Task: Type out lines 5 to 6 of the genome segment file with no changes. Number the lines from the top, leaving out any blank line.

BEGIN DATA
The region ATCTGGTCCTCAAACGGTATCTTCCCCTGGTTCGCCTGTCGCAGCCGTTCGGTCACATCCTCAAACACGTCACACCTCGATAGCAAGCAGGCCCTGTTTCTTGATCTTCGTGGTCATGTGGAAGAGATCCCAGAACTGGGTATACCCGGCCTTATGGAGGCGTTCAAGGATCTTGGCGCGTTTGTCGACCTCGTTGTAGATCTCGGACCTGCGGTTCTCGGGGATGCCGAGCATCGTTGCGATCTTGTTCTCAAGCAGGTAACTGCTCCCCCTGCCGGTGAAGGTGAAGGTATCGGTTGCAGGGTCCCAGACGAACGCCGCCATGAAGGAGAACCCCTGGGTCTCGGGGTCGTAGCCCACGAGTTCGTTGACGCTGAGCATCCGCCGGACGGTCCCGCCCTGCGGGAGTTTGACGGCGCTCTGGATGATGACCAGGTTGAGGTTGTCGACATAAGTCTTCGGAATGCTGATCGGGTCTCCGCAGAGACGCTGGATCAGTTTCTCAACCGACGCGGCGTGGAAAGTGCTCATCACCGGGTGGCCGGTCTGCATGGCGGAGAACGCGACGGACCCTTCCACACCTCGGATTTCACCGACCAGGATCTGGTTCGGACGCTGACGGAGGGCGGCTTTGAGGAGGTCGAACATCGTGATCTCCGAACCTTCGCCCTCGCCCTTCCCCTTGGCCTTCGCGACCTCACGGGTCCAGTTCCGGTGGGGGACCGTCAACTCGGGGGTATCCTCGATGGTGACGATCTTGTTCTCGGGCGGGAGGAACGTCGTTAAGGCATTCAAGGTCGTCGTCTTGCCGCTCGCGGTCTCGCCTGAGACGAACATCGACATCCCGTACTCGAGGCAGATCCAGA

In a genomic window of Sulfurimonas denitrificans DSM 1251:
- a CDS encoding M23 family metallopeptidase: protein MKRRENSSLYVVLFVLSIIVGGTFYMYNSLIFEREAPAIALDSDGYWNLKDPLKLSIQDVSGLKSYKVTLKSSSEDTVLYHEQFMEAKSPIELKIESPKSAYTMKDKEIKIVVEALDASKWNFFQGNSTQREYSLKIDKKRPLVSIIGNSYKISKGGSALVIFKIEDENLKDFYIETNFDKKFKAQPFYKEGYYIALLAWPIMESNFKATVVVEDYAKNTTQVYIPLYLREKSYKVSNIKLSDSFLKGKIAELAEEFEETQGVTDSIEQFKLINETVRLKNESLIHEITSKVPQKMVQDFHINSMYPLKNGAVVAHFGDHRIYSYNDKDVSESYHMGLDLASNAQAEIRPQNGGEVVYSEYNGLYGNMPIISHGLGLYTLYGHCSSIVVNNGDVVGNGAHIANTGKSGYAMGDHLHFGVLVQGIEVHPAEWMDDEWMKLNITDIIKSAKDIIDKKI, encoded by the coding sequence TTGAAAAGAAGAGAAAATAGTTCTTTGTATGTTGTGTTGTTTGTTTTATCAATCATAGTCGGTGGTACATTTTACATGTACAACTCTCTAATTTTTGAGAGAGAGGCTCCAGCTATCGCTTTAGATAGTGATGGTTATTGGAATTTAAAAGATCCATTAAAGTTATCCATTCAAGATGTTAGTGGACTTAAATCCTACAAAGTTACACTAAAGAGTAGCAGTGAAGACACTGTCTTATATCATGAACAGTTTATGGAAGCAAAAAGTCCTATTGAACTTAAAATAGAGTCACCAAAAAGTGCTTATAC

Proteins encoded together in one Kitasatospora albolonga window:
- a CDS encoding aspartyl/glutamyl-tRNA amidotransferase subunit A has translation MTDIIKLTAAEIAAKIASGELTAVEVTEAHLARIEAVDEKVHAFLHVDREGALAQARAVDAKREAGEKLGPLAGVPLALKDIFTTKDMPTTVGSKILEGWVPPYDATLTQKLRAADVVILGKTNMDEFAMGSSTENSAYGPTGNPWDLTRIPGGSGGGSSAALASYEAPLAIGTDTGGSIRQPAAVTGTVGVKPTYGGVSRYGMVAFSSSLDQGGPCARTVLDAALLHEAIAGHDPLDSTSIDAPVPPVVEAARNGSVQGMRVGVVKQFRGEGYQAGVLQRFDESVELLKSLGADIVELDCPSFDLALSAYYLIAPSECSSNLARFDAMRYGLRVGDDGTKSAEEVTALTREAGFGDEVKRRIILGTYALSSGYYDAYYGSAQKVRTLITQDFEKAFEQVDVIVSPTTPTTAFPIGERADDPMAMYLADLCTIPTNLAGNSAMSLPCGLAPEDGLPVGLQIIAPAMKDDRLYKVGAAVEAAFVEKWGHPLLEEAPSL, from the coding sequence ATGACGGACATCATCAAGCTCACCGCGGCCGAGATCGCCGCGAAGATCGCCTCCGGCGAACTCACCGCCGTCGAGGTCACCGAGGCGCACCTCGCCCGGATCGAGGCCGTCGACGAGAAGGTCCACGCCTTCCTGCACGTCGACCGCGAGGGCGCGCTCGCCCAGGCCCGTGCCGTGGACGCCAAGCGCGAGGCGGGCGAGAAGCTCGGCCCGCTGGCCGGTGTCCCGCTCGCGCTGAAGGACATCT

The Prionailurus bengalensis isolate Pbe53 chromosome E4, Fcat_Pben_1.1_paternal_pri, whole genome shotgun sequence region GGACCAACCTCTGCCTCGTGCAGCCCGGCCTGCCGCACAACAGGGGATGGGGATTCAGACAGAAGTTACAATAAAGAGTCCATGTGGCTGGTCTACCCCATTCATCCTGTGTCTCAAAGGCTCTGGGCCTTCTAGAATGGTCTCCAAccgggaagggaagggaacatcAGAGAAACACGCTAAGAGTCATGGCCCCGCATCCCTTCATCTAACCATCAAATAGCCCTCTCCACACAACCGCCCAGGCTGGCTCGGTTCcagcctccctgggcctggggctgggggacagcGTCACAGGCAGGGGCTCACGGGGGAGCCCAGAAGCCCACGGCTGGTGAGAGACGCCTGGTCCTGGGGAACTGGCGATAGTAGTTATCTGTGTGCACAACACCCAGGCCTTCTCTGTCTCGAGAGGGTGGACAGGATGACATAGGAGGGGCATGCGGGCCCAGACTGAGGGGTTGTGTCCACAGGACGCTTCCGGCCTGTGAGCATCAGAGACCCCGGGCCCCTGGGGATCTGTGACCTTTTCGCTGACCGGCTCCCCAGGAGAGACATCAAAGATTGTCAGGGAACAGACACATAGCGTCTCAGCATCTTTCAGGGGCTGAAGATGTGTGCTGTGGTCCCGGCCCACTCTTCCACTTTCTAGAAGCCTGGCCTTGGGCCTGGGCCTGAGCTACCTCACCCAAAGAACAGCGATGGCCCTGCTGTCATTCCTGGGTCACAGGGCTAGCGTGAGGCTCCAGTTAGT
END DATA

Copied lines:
- a CDS encoding aspartyl/glutamyl-tRNA amidotransferase subunit A has translation MTDIIKLTAAEIAAKIASGELTAVEVTEAHLARIEAVDEKVHAFLHVDREGALAQARAVDAKREAGEKLGPLAGVPLALKDIFTTKDMPTTVGSKILEGWVPPYDATLTQKLRAADVVILGKTNMDEFAMGSSTENSAYGPTGNPWDLTRIPGGSGGGSSAALASYEAPLAIGTDTGGSIRQPAAVTGTVGVKPTYGGVSRYGMVAFSSSLDQGGPCARTVLDAALLHEAIAGHDPLDSTSIDAPVPPVVEAARNGSVQGMRVGVVKQFRGEGYQAGVLQRFDESVELLKSLGADIVELDCPSFDLALSAYYLIAPSECSSNLARFDAMRYGLRVGDDGTKSAEEVTALTREAGFGDEVKRRIILGTYALSSGYYDAYYGSAQKVRTLITQDFEKAFEQVDVIVSPTTPTTAFPIGERADDPMAMYLADLCTIPTNLAGNSAMSLPCGLAPEDGLPVGLQIIAPAMKDDRLYKVGAAVEAAFVEKWGHPLLEEAPSL, from the coding sequence ATGACGGACATCATCAAGCTCACCGCGGCCGAGATCGCCGCGAAGATCGCCTCCGGCGAACTCACCGCCGTCGAGGTCACCGAGGCGCACCTCGCCCGGATCGAGGCCGTCGACGAGAAGGTCCACGCCTTCCTGCACGTCGACCGCGAGGGCGCGCTCGCCCAGGCCCGTGCCGTGGACGCCAAGCGCGAGGCGGGCGAGAAGCTCGGCCCGCTGGCCGGTGTCCCGCTCGCGCTGAAGGACATCT

The Prionailurus bengalensis isolate Pbe53 chromosome E4, Fcat_Pben_1.1_paternal_pri, whole genome shotgun sequence region GGACCAACCTCTGCCTCGTGCAGCCCGGCCTGCCGCACAACAGGGGATGGGGATTCAGACAGAAGTTACAATAAAGAGTCCATGTGGCTGGTCTACCCCATTCATCCTGTGTCTCAAAGGCTCTGGGCCTTCTAGAATGGTCTCCAAccgggaagggaagggaacatcAGAGAAACACGCTAAGAGTCATGGCCCCGCATCCCTTCATCTAACCATCAAATAGCCCTCTCCACACAACCGCCCAGGCTGGCTCGGTTCcagcctccctgggcctggggctgggggacagcGTCACAGGCAGGGGCTCACGGGGGAGCCCAGAAGCCCACGGCTGGTGAGAGACGCCTGGTCCTGGGGAACTGGCGATAGTAGTTATCTGTGTGCACAACACCCAGGCCTTCTCTGTCTCGAGAGGGTGGACAGGATGACATAGGAGGGGCATGCGGGCCCAGACTGAGGGGTTGTGTCCACAGGACGCTTCCGGCCTGTGAGCATCAGAGACCCCGGGCCCCTGGGGATCTGTGACCTTTTCGCTGACCGGCTCCCCAGGAGAGACATCAAAGATTGTCAGGGAACAGACACATAGCGTCTCAGCATCTTTCAGGGGCTGAAGATGTGTGCTGTGGTCCCGGCCCACTCTTCCACTTTCTAGAAGCCTGGCCTTGGGCCTGGGCCTGAGCTACCTCACCCAAAGAACAGCGATGGCCCTGCTGTCATTCCTGGGTCACAGGGCTAGCGTGAGGCTCCAGTTAGT